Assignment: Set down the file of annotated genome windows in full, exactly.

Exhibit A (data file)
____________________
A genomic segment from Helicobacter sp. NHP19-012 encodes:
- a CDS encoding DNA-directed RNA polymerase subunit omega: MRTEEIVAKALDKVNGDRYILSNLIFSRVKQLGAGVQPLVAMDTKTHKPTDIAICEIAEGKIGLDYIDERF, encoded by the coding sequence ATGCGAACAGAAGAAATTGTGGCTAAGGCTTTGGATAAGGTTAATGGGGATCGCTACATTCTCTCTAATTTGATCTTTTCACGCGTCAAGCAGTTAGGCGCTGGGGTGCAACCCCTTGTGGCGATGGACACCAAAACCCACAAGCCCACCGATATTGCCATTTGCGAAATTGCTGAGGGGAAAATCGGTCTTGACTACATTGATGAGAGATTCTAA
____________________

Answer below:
A genomic segment from Helicobacter sp. NHP19-012 encodes:
- a CDS encoding DNA-directed RNA polymerase subunit omega: MRTEEIVAKALDKVNGDRYILSNLIFSRVKQLGAGVQPLVAMDTKTHKPTDIAICEIAEGKIGLDYIDERF, encoded by the coding sequence ATGCGAACAGAAGAAATTGTGGCTAAGGCTTTGGATAAGGTTAATGGGGATCGCTACATTCTCTCTAATTTGATCTTTTCACGCGTCAAGCAGTTAGGCGCTGGGGTGCAACCCCTTGTGGCGATGGACACCAAAACCCACAAGCCCACCGATATTGCCATTTGCGAAATTGCTGAGGGGAAAATCGGTCTTGACTACATTGATGAGAGATTCTAA